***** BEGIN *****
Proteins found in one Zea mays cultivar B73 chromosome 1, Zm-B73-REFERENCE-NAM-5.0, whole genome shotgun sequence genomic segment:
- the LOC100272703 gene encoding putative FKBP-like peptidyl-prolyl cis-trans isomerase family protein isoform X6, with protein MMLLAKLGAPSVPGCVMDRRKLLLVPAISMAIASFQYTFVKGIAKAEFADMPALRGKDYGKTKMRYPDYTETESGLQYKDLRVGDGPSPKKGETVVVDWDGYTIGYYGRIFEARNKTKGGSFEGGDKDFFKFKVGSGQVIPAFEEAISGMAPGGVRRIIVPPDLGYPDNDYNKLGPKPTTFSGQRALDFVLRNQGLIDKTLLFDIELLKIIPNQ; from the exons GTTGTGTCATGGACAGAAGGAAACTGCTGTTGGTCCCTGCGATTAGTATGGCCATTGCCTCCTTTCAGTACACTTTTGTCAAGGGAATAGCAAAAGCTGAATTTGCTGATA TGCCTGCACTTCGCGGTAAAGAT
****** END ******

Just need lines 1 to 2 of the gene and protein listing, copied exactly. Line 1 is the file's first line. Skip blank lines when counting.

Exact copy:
Proteins found in one Zea mays cultivar B73 chromosome 1, Zm-B73-REFERENCE-NAM-5.0, whole genome shotgun sequence genomic segment:
- the LOC100272703 gene encoding putative FKBP-like peptidyl-prolyl cis-trans isomerase family protein isoform X6, with protein MMLLAKLGAPSVPGCVMDRRKLLLVPAISMAIASFQYTFVKGIAKAEFADMPALRGKDYGKTKMRYPDYTETESGLQYKDLRVGDGPSPKKGETVVVDWDGYTIGYYGRIFEARNKTKGGSFEGGDKDFFKFKVGSGQVIPAFEEAISGMAPGGVRRIIVPPDLGYPDNDYNKLGPKPTTFSGQRALDFVLRNQGLIDKTLLFDIELLKIIPNQ; from the exons GTTGTGTCATGGACAGAAGGAAACTGCTGTTGGTCCCTGCGATTAGTATGGCCATTGCCTCCTTTCAGTACACTTTTGTCAAGGGAATAGCAAAAGCTGAATTTGCTGATA TGCCTGCACTTCGCGGTAAAGAT